Hull Casino Leamy Lake Park expansion nearing completion
The Hull Casino is close to completing its expansion, including a new hotel and convention space. The planned golf course has, however, so far been thwarted by Federal environmental reviews, but the NCC, who are making $3 million from the deal, says it's only a matter of time:
By this fall, the casino complex will include a 350-room Hilton Hotel, a convention hall for as many as 1,800 delegates, and a 1,000- seat theatre featuring Las Vegas-style variety shows. Construction of all three is almost complete, but the casino has so far been thwarted in its plans to build a golf course in Leamy Lake Park, beside the casino, because of public opposition and environmental objections from the federal government, which owns the parkland.
The National Capital Commission, which favours using the land for a golf course for rich gamblers, says it believes the environmental objections have been met. But it is likely to be several months before the casino gets approval to begin building the course, NCC officials say.
Meanwhile, the NCC plans to reopen an archeological dig in the same park. Presumably, this will be happening in the part of the park that isn't being turned into the golf course. Then again, it could make for some interesting hazards. Fore!
Leamy Lake Park Primer
Leamy Lake Park is owned by the NCC, a Federal Government Crown Corporation. The Quebec Government wants to build a golf course in the park for its Hull Casino, and has paid the NCC 3$ million for the privilege. Officials at Environment Canada and Fisheries and Oceans Canada have ordered an indefinite delay of the proposed course, saying it threatens the environment. Who says we have too much government in this town?
Citizen: Hull Casino offers preview of hotel, theatre, meeting centre [13 Jun 2001]
Citizen: Casino golf course on hold [21 Mar 2001]
Citizen: Matthews forges ahead with golf course [5 May 2001]
Thursday, December 7, 2000
In casino golf, politics trumps the environment
In today's Citizen, Hull writer Michel Lapalme reveals how the fix is in for the Casino de Hull's plans for turning Lac Leamy park into a golf course:
What we find now, and this information has been uncovered despite the fact that the casino studies are always coming very short of what Environment Canada requires, is that this ecosystem contains a much more varied biodiversity than even the most enthusiast ecologists imagined.When considering all the consequences of building a golf course on this site - cutting trees, bulldozing, draining, fertilizing and using pesticides and herbicides - one wonders how the casino owner remains so blind that it keeps this project alive.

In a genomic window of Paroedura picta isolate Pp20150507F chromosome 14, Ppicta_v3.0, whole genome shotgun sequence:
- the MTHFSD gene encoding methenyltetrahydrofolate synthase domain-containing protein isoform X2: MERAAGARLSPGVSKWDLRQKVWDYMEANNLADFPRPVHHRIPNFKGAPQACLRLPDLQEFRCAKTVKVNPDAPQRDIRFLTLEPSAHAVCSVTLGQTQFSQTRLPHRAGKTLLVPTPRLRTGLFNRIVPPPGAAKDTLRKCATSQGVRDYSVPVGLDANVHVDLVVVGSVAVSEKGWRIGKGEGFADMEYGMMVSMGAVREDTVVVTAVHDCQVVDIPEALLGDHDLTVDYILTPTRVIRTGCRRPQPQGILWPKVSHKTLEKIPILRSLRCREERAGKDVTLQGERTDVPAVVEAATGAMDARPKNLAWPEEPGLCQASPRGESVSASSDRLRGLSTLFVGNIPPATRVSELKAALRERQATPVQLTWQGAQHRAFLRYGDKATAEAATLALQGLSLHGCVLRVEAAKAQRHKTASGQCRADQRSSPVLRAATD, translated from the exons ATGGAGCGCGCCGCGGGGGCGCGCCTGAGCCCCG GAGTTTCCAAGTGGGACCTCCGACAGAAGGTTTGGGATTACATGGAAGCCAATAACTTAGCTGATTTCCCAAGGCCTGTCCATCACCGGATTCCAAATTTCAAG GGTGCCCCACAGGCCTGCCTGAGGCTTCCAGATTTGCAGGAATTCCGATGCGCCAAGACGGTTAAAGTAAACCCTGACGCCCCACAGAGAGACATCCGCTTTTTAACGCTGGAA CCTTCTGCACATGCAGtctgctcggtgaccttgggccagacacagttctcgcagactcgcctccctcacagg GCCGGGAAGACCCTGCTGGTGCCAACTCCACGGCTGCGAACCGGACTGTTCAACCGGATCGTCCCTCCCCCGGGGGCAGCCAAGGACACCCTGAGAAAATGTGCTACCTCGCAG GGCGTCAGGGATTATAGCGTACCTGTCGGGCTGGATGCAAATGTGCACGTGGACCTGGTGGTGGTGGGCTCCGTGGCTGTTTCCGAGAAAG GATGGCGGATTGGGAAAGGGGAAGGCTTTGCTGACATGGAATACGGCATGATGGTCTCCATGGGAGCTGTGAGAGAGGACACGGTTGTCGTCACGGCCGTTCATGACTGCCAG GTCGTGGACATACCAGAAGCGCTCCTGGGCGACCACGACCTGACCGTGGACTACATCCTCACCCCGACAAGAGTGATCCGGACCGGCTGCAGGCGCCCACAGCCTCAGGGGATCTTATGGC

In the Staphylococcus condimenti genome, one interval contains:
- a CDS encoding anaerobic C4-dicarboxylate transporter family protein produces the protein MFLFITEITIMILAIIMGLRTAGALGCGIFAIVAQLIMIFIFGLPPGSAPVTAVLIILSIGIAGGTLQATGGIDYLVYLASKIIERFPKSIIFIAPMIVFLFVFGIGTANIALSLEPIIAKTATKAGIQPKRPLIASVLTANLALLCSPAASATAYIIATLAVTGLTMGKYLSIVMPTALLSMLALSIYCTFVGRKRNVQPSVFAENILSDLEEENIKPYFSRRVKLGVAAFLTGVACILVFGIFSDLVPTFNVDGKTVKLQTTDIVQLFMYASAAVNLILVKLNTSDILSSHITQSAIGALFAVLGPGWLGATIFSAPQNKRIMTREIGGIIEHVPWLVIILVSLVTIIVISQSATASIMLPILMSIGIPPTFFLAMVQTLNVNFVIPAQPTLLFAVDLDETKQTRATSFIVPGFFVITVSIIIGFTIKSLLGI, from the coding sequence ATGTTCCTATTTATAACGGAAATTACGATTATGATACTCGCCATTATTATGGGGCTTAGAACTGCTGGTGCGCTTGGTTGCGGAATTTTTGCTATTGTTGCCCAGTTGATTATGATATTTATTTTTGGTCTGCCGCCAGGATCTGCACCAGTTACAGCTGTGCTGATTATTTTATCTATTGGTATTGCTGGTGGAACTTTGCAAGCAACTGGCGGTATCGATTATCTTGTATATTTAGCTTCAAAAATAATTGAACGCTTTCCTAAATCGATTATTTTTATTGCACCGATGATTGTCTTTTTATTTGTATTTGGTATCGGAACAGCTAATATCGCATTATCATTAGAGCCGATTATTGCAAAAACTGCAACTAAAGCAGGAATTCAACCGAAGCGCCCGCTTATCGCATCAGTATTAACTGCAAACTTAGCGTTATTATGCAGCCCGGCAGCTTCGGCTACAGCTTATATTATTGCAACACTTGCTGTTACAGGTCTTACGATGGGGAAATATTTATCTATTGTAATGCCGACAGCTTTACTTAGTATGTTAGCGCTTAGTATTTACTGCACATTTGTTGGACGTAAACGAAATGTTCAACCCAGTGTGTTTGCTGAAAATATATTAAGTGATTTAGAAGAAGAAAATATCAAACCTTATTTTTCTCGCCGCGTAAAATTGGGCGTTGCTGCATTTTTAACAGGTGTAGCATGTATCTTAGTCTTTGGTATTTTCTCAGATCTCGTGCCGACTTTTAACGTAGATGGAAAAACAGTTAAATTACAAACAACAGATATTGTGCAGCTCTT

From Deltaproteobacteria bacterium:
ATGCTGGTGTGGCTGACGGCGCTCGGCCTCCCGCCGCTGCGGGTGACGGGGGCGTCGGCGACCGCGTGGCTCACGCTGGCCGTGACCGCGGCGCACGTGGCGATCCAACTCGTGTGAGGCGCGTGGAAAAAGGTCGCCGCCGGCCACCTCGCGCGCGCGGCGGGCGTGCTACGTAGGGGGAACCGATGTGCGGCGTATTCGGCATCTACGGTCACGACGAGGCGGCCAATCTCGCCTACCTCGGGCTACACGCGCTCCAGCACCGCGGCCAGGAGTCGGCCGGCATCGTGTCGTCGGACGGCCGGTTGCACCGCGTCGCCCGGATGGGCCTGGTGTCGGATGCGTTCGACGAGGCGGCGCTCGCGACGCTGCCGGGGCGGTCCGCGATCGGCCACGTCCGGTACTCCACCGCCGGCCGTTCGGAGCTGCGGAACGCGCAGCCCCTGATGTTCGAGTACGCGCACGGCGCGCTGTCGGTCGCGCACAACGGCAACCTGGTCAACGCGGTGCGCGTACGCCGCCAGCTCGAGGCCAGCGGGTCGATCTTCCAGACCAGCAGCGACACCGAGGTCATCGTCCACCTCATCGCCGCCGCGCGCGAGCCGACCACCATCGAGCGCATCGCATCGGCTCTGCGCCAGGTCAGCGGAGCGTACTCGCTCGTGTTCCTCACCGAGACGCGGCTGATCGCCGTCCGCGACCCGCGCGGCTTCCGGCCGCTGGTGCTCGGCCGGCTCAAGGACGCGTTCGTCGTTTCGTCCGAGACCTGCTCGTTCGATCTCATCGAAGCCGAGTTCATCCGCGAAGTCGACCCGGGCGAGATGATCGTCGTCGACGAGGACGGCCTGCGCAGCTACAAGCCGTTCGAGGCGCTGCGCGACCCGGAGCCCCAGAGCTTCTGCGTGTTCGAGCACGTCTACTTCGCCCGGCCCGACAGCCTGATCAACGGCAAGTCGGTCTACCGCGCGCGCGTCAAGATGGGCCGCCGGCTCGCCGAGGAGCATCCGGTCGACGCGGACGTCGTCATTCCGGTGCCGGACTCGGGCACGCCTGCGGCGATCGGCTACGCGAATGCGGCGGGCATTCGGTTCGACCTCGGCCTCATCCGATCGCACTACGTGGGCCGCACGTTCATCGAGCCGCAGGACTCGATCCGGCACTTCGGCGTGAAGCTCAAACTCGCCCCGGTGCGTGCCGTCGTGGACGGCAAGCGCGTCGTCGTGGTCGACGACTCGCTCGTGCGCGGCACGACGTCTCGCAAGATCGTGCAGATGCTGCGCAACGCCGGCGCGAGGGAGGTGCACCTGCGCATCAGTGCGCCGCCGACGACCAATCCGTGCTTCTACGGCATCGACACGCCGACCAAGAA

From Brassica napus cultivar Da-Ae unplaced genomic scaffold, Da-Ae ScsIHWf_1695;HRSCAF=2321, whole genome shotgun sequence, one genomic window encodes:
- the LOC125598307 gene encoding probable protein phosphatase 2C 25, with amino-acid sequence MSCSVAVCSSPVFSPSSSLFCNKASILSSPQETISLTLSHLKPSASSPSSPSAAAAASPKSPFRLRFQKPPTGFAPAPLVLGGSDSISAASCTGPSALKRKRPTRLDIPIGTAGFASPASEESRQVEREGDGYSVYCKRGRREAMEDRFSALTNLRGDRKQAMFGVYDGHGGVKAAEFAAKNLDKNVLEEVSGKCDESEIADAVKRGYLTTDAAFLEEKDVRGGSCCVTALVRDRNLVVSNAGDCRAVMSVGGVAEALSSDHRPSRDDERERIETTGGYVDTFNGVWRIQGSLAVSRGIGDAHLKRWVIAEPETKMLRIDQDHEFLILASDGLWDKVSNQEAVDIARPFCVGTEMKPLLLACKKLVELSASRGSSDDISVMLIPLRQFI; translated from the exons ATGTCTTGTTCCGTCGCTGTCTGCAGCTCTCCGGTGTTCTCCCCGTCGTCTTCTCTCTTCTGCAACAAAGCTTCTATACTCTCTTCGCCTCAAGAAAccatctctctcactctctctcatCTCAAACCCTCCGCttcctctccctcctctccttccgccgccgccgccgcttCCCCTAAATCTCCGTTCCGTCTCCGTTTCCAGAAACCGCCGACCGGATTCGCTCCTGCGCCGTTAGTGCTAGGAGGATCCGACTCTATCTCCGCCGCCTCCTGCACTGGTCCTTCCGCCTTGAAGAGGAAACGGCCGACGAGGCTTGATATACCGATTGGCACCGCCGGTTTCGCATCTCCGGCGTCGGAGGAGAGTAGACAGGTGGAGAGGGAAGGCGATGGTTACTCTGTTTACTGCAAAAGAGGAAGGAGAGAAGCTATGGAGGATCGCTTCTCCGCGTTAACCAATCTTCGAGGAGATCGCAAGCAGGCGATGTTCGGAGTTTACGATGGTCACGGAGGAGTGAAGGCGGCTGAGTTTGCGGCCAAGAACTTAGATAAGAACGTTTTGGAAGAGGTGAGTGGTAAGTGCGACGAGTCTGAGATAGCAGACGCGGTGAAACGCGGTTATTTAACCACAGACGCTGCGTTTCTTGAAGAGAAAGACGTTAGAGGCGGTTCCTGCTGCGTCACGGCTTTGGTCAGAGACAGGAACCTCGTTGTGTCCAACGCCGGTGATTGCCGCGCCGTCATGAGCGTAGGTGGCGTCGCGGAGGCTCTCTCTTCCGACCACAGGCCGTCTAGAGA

This brings us to the second observation resulting from those months of active environmental fighting. The casino's blind owner is the government of Quebec. Such an enlightened government, one might think, has its own impartial department of Environment. Well, that's not so clear any more.
Earlier this year, when the Quebec Ministry of Environment gave its approval to the project, it was rumoured that this was done against the advice of the department's specialists. The minister of environment would have been outweighed by the minister of finance.
Internal documents have now been leaked to the Montreal newspaper Le Devoir that show the department effectively ignored all the concerns expressed by the public servants in its drive to endorse the casino's claims and responses.
We know (through federal files) that these casino responses sometimes can be very cavalier. For example, when asked to compensate for the loss of 30 hectares of forest in this hypersensitive area, the Casino de Hull showed plans for 19 hectares of so-called reforestation. When the 19 hectares were analyzed, however, the federal department reviewing the project discovered that more than 10 of those hectares were in fact to be planted with small perennials.
In its eagerness to please the cash providers of the casino, the Quebec government could not even detect something that big.
In the beginning, the Casino de Hull claimed that any opposition to this golf project would cost the local municipality millions of dollars in tax revenues. The argument was based on the claim that the casino would never build a hotel if it were not allowed to include the golf course. We saw the bluff slowly bend the backbone of Hull councillors.
But now, the hotel is almost completed and there is no sign that the golf course will come any time soon. Considering that the environmental reasons to obstruct the project are bigger than ever, it could be time for Hull councillors to review their support: The golf alone would not bring the city of Hull more than about $50,000 in annual revenue.
Leamy Lake park is one of the national environmental treasures the NCC is supposed to safeguard. The NCC supports the golf project.
Citizen: In casino golf, politics trumps the environment [7 Dec 2000]
Yet Another NCC Crap shoot
As far as the NCC is concerned, what the Hull Casino wants, the Hull Casino gets, heritage and parklands be damned. The NCC will get 3$ million for allowing the casino to turn part of Lac Leamy wilderness park into a golf course for gamblers. The casino has made the laughable contention that they must be able to build the golf course if they are to go ahead with a $200-million development.
When the son of Marcel Beaudry, chairman of the National Capital Commission, married a few weeks ago, Hull's restaurant owners discovered with amazement that the local casino, with taxpayers' money, had entered the catering business. The casino restaurant, Le Baccarat, served a wedding meal to the guests at Mr. Beaudry's home. The casino said that this was a legitimate undertaking for its restaurant.